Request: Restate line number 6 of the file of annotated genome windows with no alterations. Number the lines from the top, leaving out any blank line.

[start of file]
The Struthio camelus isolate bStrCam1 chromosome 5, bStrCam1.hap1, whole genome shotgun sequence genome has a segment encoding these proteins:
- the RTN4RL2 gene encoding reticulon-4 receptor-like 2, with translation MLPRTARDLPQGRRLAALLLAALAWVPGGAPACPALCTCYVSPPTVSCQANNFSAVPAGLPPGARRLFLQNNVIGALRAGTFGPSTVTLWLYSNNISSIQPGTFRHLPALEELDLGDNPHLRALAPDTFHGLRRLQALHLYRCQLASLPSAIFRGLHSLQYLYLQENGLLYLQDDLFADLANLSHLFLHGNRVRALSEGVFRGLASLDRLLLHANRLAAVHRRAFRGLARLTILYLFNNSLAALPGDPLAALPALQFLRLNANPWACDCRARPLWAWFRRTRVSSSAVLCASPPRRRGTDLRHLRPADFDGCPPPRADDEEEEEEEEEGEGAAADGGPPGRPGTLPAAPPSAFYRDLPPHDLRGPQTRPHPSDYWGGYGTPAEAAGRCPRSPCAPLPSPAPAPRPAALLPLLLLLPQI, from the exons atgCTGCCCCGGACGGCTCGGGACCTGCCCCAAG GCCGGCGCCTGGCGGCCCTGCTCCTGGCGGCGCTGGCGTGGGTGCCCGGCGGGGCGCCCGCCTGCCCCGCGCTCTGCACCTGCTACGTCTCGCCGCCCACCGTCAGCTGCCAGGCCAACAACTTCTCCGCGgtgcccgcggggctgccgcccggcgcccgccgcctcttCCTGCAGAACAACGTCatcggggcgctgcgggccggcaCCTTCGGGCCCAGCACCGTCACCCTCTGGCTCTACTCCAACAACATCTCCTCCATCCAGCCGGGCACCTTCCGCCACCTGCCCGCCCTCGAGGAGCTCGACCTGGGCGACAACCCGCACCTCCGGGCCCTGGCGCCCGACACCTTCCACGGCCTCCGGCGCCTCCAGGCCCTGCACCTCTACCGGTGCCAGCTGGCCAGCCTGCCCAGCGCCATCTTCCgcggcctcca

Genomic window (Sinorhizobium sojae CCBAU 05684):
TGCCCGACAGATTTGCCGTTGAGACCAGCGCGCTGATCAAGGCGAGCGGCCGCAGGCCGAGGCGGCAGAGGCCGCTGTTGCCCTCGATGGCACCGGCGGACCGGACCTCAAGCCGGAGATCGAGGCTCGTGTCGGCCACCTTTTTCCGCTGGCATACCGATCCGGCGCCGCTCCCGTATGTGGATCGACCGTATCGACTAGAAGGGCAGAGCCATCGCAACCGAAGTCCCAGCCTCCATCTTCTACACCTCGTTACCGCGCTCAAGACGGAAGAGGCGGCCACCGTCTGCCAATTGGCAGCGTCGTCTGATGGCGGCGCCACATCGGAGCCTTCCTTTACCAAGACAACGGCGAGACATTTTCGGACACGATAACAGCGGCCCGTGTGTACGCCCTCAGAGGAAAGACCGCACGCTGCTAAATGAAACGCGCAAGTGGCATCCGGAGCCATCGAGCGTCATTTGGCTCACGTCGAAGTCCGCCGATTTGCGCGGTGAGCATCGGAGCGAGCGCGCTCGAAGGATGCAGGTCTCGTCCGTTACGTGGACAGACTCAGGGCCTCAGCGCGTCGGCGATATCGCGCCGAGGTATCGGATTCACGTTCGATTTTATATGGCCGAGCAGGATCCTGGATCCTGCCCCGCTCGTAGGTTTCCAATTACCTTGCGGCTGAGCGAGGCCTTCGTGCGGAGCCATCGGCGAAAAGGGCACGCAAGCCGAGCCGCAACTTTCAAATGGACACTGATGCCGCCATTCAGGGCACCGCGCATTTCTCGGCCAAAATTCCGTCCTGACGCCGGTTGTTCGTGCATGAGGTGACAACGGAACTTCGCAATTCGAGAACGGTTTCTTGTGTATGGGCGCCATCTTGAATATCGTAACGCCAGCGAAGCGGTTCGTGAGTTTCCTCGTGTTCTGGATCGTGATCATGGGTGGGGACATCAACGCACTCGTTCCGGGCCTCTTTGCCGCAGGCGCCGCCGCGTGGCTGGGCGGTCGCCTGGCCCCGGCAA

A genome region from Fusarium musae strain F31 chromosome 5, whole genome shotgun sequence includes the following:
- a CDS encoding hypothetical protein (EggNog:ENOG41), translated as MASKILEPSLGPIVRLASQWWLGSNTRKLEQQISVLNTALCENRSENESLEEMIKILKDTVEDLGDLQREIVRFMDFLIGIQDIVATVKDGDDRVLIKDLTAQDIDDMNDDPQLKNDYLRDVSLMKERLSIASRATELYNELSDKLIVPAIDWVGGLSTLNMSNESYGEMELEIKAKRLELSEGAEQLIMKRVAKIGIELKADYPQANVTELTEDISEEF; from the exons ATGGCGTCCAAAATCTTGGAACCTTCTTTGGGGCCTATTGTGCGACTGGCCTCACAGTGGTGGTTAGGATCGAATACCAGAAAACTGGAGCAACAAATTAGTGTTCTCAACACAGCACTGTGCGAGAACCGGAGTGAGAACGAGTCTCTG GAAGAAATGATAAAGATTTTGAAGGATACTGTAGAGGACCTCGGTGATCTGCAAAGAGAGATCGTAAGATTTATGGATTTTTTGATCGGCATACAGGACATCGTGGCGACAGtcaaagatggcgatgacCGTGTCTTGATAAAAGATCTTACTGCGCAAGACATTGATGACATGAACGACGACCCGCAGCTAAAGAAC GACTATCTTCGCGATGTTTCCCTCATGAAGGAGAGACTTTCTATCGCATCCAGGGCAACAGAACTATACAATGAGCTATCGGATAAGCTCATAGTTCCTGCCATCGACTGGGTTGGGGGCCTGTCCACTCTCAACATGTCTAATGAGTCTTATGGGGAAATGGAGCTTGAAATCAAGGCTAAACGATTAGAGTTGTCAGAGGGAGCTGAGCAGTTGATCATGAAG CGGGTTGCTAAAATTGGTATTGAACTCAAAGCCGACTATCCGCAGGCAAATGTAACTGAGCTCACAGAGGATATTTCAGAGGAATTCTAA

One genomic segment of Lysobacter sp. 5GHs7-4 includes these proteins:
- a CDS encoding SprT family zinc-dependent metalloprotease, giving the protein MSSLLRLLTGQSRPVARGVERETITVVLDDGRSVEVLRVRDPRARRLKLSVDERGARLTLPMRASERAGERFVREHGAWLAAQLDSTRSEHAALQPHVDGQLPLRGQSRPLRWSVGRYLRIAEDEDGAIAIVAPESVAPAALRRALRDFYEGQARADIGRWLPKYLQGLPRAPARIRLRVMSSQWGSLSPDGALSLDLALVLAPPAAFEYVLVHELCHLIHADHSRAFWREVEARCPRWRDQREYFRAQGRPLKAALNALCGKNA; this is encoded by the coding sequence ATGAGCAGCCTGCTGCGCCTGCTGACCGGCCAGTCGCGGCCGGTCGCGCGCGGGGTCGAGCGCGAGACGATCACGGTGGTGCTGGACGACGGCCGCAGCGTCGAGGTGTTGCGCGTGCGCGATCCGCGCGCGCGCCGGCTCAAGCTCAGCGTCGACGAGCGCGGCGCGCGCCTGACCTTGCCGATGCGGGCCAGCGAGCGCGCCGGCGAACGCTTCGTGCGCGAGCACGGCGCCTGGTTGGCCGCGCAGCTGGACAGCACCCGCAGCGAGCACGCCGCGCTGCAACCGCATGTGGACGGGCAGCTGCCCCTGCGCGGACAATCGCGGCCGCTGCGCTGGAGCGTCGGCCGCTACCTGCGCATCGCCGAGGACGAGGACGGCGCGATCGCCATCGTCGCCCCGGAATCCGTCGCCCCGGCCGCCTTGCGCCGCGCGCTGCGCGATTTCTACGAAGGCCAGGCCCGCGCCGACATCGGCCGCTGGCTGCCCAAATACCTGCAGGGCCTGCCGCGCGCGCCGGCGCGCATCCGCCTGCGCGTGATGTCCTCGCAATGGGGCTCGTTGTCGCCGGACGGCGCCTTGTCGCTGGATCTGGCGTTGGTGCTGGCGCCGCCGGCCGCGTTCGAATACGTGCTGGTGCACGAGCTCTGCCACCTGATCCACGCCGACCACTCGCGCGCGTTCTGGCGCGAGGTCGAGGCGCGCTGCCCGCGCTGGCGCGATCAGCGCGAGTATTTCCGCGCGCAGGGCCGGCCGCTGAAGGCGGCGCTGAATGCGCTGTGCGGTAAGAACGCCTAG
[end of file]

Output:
- a CDS encoding hypothetical protein (EggNog:ENOG41), translated as MASKILEPSLGPIVRLASQWWLGSNTRKLEQQISVLNTALCENRSENESLEEMIKILKDTVEDLGDLQREIVRFMDFLIGIQDIVATVKDGDDRVLIKDLTAQDIDDMNDDPQLKNDYLRDVSLMKERLSIASRATELYNELSDKLIVPAIDWVGGLSTLNMSNESYGEMELEIKAKRLELSEGAEQLIMKRVAKIGIELKADYPQANVTELTEDISEEF; from the exons ATGGCGTCCAAAATCTTGGAACCTTCTTTGGGGCCTATTGTGCGACTGGCCTCACAGTGGTGGTTAGGATCGAATACCAGAAAACTGGAGCAACAAATTAGTGTTCTCAACACAGCACTGTGCGAGAACCGGAGTGAGAACGAGTCTCTG GAAGAAATGATAAAGATTTTGAAGGATACTGTAGAGGACCTCGGTGATCTGCAAAGAGAGATCGTAAGATTTATGGATTTTTTGATCGGCATACAGGACATCGTGGCGACAGtcaaagatggcgatgacCGTGTCTTGATAAAAGATCTTACTGCGCAAGACATTGATGACATGAACGACGACCCGCAGCTAAAGAAC GACTATCTTCGCGATGTTTCCCTCATGAAGGAGAGACTTTCTATCGCATCCAGGGCAACAGAACTATACAATGAGCTATCGGATAAGCTCATAGTTCCTGCCATCGACTGGGTTGGGGGCCTGTCCACTCTCAACATGTCTAATGAGTCTTATGGGGAAATGGAGCTTGAAATCAAGGCTAAACGATTAGAGTTGTCAGAGGGAGCTGAGCAGTTGATCATGAAG CGGGTTGCTAAAATTGGTATTGAACTCAAAGCCGACTATCCGCAGGCAAATGTAACTGAGCTCACAGAGGATATTTCAGAGGAATTCTAA